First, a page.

Column: Legislature must act against baby mills
It is Hawaii’s decency that has made us exemplary throughout history; we are better than this.
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In 2020, the dehumanization and trafficking of humans has no place in a civilized society. It haunts me, knowing that here in our midst some of our most powerful and privileged neighbors are in effect selling babies through the adoption system. What we know from recent investigation by multiple media outlets into adoptions of Marshallese infants for financial profit, and its complicated network of deceit, manipulation and fear, should cause us outrage.
The reason why we have the Indian Child Welfare Act is because until 1978, over 25% of Native children were removed — and where loopholes exists, still are — from their homes and adopted to non-Native peoples under flimsy pretexts. Non-Native children are rarely removed from their homes for the same reasons. The loss of over 25% of Native children depopulated over 500 legally-recognized peoples in the United States, driving the extinction of languages, cultural practices, and the infliction of severe, psychological trauma on families.
The Star-Advertiser reported on March 31, 2018 (“Marshallese in Hawaii struggling with poverty, according to new report”) that our island state has stark racial disparity and poverty. Yet many of us blame our Marshallese and Chuukese neighbors as collective groups, for the indigent or criminal individuals who have failed to integrate in Hawaii.
Simultaneously, we treat successful individuals of those ancestries as being rugged individuals, exceptions to their peoples. Or their “Micronesian” ancestry may remain invisible to us, because they do not match a stereotype of how we think certain peoples look, act, and function in society.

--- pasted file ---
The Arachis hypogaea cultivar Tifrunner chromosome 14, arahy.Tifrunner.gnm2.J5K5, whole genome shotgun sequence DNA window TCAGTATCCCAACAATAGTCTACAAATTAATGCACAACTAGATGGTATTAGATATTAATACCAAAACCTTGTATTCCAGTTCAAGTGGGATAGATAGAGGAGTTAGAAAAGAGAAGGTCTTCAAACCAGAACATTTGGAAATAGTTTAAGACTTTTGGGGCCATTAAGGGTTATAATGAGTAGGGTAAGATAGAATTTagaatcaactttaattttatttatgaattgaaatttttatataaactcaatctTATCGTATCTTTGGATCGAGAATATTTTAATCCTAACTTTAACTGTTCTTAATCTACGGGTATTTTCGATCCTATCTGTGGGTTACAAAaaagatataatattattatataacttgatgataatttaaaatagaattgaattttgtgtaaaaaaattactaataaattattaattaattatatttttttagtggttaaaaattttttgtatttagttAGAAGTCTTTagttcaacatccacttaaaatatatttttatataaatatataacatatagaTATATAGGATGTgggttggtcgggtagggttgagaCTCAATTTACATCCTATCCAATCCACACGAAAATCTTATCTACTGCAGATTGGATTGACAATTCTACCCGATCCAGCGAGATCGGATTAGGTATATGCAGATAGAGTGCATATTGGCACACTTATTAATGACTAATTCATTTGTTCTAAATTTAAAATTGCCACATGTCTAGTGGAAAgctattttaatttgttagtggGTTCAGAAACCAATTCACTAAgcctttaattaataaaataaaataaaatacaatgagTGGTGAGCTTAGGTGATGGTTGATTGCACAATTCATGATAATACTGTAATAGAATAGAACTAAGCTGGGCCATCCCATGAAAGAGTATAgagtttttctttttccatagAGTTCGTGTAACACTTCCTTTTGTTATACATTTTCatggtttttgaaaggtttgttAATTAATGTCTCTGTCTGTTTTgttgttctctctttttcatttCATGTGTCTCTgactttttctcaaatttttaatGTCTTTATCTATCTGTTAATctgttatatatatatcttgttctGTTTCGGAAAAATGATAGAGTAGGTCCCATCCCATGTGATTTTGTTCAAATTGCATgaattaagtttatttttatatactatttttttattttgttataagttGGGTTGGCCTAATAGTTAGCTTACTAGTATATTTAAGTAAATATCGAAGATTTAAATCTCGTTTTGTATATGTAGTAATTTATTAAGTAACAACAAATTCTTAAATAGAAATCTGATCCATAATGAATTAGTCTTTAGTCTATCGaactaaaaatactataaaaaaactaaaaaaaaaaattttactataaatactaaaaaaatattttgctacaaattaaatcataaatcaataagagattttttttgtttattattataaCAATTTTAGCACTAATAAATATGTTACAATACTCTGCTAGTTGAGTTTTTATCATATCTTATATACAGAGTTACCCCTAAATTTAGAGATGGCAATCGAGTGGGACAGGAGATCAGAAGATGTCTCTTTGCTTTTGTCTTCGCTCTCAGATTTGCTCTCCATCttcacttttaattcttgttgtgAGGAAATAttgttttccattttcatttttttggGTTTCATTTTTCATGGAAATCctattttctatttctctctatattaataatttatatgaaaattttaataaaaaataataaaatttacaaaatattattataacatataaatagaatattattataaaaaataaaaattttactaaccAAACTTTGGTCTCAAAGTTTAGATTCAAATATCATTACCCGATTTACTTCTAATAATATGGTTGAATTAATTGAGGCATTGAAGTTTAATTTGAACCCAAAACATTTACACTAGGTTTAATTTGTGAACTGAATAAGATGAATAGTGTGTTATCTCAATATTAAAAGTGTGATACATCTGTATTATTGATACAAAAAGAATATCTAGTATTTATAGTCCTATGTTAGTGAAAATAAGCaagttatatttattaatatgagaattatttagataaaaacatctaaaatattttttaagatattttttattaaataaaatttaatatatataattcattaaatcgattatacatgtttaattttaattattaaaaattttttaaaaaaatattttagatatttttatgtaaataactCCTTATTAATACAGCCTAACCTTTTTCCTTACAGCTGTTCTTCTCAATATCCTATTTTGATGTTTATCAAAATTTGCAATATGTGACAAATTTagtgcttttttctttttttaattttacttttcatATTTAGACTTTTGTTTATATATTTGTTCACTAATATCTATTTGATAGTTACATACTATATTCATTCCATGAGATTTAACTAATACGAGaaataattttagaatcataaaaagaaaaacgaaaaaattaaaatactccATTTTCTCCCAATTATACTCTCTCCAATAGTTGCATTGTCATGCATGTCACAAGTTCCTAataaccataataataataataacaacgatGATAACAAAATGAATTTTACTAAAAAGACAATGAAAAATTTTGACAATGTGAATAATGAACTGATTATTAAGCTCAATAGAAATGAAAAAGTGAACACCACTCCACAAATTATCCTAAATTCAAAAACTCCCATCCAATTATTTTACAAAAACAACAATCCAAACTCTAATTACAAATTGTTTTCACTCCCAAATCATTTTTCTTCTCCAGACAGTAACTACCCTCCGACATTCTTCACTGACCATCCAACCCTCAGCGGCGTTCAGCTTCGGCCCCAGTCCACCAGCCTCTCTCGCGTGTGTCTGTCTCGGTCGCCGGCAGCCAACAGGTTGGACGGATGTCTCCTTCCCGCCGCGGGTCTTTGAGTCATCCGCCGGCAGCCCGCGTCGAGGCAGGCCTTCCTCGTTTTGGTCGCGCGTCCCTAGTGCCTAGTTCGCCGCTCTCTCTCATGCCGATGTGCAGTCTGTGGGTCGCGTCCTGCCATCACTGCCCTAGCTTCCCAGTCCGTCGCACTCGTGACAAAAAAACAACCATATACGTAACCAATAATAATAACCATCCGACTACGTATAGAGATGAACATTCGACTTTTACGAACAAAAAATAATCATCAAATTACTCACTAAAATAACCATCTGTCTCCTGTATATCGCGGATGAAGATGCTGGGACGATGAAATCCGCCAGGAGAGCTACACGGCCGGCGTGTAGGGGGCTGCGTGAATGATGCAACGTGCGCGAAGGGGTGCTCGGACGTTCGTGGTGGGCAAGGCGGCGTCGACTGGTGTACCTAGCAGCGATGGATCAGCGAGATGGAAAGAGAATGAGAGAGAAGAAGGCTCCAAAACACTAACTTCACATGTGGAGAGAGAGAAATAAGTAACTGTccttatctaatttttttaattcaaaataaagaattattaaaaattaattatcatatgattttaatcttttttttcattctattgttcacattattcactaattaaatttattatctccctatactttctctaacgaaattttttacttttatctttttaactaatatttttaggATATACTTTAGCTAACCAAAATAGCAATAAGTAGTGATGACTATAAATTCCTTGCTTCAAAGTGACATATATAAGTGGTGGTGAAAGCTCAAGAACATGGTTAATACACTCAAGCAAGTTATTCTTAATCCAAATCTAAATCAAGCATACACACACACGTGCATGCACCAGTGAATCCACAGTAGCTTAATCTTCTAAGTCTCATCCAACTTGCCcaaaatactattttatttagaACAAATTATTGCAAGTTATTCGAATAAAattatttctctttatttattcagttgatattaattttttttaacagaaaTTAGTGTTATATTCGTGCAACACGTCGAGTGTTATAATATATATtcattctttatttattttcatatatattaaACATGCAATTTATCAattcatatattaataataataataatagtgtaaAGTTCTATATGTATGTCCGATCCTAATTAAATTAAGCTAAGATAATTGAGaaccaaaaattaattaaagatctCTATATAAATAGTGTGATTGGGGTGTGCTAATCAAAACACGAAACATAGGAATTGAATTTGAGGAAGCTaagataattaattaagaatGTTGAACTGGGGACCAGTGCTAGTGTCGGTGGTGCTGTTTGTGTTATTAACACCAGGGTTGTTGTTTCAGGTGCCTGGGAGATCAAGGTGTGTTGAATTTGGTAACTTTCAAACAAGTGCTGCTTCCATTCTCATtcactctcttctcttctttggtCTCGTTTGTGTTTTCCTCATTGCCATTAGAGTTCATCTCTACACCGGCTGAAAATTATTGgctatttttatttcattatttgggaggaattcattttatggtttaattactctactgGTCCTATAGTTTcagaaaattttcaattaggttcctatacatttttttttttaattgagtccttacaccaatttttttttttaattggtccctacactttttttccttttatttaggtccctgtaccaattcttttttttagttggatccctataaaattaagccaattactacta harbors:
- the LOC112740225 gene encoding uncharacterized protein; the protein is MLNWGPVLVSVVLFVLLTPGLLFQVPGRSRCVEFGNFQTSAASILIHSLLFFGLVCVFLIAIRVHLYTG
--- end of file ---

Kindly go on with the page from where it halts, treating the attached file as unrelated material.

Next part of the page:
Our duty is to be vigilant against our prejudices. It is not our individual fault that we have this prejudice across Hawaii, but it is our responsibility to end it, to treat each other with dignity, and teach our youth to be better. Only in a climate of cold-blooded prejudice and disparity can these predatory baby mills occur with impunity.
The list of potential offenses done is extensive: violations of our U.S. treaty with the Marshall Islands to bring pregnant women here to deliver and adopt babies within the U.S., packing five or more near-term women in a single room, possibly neglecting to provide prenatal care, defrauding Medicaid, deceiving pregnant women — by omission or outright — that they could maintain contact with their babies to bring them here, only informing them of the adoptions being closed at the signing of contracts.
One solution: Our state Legislature must join the 45 U.S. states that specify under what conditions birth mothers can receive lump sum payments for adoptions. Right now, the desperation of pregnant women is being weaponized to con them of their children. This first step is key.
It is Hawaii’s decency that has made us exemplary throughout history; we are better than this. End the loopholes that allow the commodification of infants, and the manipulation of young families’ hopes or the desperation of the poor.